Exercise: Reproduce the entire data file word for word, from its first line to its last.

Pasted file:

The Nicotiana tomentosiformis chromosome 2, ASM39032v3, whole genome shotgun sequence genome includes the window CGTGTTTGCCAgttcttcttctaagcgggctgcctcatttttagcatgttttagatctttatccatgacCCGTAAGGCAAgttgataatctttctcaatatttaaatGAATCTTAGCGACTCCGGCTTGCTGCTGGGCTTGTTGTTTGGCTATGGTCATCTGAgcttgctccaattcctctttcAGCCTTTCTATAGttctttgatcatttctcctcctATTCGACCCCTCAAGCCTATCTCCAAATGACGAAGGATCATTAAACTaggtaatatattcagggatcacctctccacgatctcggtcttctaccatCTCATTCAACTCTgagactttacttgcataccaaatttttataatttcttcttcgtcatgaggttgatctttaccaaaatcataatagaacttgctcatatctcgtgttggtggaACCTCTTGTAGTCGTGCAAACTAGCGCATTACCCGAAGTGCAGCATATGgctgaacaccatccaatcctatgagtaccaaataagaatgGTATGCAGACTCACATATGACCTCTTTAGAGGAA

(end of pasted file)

The Nicotiana tomentosiformis chromosome 2, ASM39032v3, whole genome shotgun sequence genome includes the window CGTGTTTGCCAgttcttcttctaagcgggctgcctcatttttagcatgttttagatctttatccatgacCCGTAAGGCAAgttgataatctttctcaatatttaaatGAATCTTAGCGACTCCGGCTTGCTGCTGGGCTTGTTGTTTGGCTATGGTCATCTGAgcttgctccaattcctctttcAGCCTTTCTATAGttctttgatcatttctcctcctATTCGACCCCTCAAGCCTATCTCCAAATGACGAAGGATCATTAAACTaggtaatatattcagggatcacctctccacgatctcggtcttctaccatCTCATTCAACTCTgagactttacttgcataccaaatttttataatttcttcttcgtcatgaggttgatctttaccaaaatcataatagaacttgctcatatctcgtgttggtggaACCTCTTGTAGTCGTGCAAACTAGCGCATTACCCGAAGTGCAGCATATGgctgaacaccatccaatcctatgagtaccaaataagaatgGTATGCAGACTCACATATGACCTCTTTAGAGGAA